Interview by Daniel Thomas Berg, photos by Chloé Richard
Thursday, Aug. 25, 2011
The COT Theater is an improvisation performance collective founded in London by director and former art critic Max Ray and visual artist/physical performer Satu Suomela. Their shows revolve around improvisation and an interdisciplinary approach. Productions often include live music, DJs, performance film and photography, acrobatics, and a strong focus on audience participation and humorous interpretation.
The COT is currently based in Berlin, and holds theater workshops in Neukölln. I sat down with Max in a café near Hermannplatz to talk about their approach to theater. He is tall and sinewy, and dresses in an understated, devil-may-care manner. At first glance you might be tempted to dismiss him as yet another one of the multitudes of bohemians inhabiting our city. But when he’s talking about theater his eyes light up dramatically, and it seems like he is trying to keep up an uneasy balance between the words and his racing thoughts. He talks fast and with fluency, what would sound arrogant in a tone laced with ennui becomes engrossing and informative; his energy is contagious. It becomes obvious then that he is one of the few blessed ones who truly love what they’re doing and wouldn’t want to do anything else.
DANIEL THOMAS BERG: Berlin has a pretty expansive artistic population and multiculturalism. Your group performs in English, and you have a lot of expatriate members. How does this affect your work?
MAX RAY: We have predominantly non-native English speakers. It’s been shaping up to be like this in the workshops we run as well, and we now have people from 25 different countries: I was born in Israel and Satu is Finnish. We’ve had improvisers from Haiti to Argentina, Germany to the US. It’s exciting to see scenes being performed by people from such different backgrounds, not only from different cultures and nationalities but also with different levels of experience. We try to recreate that on stage, incorporate it into our rehearsals, and I think it makes it much richer in a way.
Do you find that people bring a lot of cultural connotations into the way their work, the way they perform?
Absolutely. You can see it a lot of times starting already with body language. The way you use your hands when you speak, the vocal pitch, the kinds of facial expressions, how the body reacts. You can start seeing degrees of inclination to lean forward or back when you want to signify rejection, love, anger.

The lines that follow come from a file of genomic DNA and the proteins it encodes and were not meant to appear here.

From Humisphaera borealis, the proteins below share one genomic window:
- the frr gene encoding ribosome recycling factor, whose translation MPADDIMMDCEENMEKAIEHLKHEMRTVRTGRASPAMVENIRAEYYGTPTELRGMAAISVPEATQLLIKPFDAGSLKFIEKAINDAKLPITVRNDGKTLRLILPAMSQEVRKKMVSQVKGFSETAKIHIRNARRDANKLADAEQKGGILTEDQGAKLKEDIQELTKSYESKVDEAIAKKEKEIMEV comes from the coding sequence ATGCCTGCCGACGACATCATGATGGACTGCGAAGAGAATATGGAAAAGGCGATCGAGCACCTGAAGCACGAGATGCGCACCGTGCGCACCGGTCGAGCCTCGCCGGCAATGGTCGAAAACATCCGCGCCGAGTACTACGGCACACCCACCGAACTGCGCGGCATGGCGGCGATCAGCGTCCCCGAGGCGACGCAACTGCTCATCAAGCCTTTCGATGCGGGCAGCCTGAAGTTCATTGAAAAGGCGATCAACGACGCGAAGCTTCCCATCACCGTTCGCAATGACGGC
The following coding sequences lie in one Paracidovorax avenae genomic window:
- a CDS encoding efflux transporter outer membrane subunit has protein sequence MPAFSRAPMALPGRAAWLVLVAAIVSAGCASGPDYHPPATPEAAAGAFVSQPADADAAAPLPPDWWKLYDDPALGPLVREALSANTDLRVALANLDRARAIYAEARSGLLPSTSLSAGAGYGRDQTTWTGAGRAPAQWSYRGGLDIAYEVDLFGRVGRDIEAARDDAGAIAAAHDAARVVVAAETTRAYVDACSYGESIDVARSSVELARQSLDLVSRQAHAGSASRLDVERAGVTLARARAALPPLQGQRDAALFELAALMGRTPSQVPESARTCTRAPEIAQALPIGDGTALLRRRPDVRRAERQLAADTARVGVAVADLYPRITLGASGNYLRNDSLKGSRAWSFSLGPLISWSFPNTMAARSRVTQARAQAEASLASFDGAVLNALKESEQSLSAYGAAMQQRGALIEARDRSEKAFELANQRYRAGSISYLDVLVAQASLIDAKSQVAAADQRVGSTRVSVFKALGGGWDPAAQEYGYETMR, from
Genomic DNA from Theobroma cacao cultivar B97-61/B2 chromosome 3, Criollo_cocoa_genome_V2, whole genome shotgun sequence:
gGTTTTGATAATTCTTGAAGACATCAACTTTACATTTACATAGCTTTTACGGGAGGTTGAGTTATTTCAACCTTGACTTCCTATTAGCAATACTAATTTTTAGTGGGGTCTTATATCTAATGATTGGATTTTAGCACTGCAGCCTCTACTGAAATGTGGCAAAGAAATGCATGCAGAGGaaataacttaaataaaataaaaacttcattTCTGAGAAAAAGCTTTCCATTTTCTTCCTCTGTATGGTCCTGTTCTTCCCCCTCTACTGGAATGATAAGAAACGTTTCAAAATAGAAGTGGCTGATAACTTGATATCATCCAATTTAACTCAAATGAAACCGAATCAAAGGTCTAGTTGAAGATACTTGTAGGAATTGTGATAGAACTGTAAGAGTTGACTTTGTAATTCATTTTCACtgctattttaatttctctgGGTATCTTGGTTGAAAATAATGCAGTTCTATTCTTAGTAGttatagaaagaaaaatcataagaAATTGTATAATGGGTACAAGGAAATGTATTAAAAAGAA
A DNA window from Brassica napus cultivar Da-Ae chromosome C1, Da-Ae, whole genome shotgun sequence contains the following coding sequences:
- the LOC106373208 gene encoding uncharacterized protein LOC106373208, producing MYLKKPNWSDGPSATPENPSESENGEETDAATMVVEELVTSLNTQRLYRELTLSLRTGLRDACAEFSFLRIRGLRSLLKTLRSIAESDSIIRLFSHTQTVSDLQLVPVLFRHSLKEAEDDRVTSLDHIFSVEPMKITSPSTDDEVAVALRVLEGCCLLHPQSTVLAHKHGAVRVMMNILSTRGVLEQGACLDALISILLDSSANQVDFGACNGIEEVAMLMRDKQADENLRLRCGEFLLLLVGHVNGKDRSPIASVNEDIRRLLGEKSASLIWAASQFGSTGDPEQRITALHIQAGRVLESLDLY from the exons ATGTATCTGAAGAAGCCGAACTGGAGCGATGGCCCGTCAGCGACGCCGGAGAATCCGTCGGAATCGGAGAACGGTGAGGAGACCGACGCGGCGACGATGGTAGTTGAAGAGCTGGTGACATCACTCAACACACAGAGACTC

And those are culturally varying symbols…?
I think so. When you have an experience with a new culture you start becoming aware of these kinds of visual cues. Culture is dominant with people, for me even more so than heredity. I don’t think it’s a genetic imprint that defines who you are as much as where you grew up, how you learned to use your body, your voice, communicate with others.
So in the nature vs. nurture argument you’re a nurture guy?
I guess it comes from traveling. I’ve lived all over the world in the last couple of decades, and the way I see it culture informs our movement as well as our way of thinking. The public discourse does that, norms and expectations, gender roles, all of that…
Would you say your experience in Berlin has been different?
Berlin is a village-sized metropolis in a way, you know?
Not as sprawling as New York or monumental as Paris…
I used to live in the East Village for many years. I see a lot of similarities. Then again, you can’t just hop a car and go to Midtown because there is no real Midtown. It is a real multi cultural metropolis, but it’s much more confined, it’s much smaller and people get to know each other quicker, which is a cool thing.
We’ve talked a bit about the way you incorporate technology and this new digital life into your work with the COT. How has the digitalization of our culture affected theater as a whole?
I think there are two different ways to look at it. On one hand, there’s a total embracing of digital means, which is not the norm. There are a lot of companies out there that still work like it’s 50 years back.
The “Traditionalist” viewpoint?
The groups that I like make use of what’s really changing the way we live. I think the digitalization of the world has helped some theater groups realize that they don’t necessarily have to use technical devices to assist their work, but rather embrace this general spirit of innovation. One of the performances of Les Ballets C de la B I saw when I was working as a critic in the UK incorporated opera, acrobatics, modern dance, African dance, a small scale symphony orchestra. Multi-disciplined work had always existed but I think the digitalization of our society shows you that you can break the rules as far as what’s ok to do, what’s possible for you to do. Same way as you can now self-publish albums, make a production over Skype, shoot files across the world you can also break these old barriers betweens disciplines. Satu is a physical performer and choreographer – one of her last projects was an improvised dance piece for this year’s Transmediale Festival, for example – and we’ve had performers who come from television, playback theater, poetry; all of these disciplines combined and informing one devised production. The digital aspect is another prism through which you can look at modern society. In one show we got an audience member to give us a peek into his digital existence, through Facebook and text messages, and we envisioned this world for him, we built it for him on stage, had him sit on the side and give us input as we went along. With the assistance of sound, light, movement and non-verbal communication the stories, this whole digital world, took shape in front of him. We actually discovered someone in the audience who had a connection to someone in his FB network. It really became a whole audience bringing their life on stage, creating what actually exists in their digital sphere, re-imagining it.
A social network play?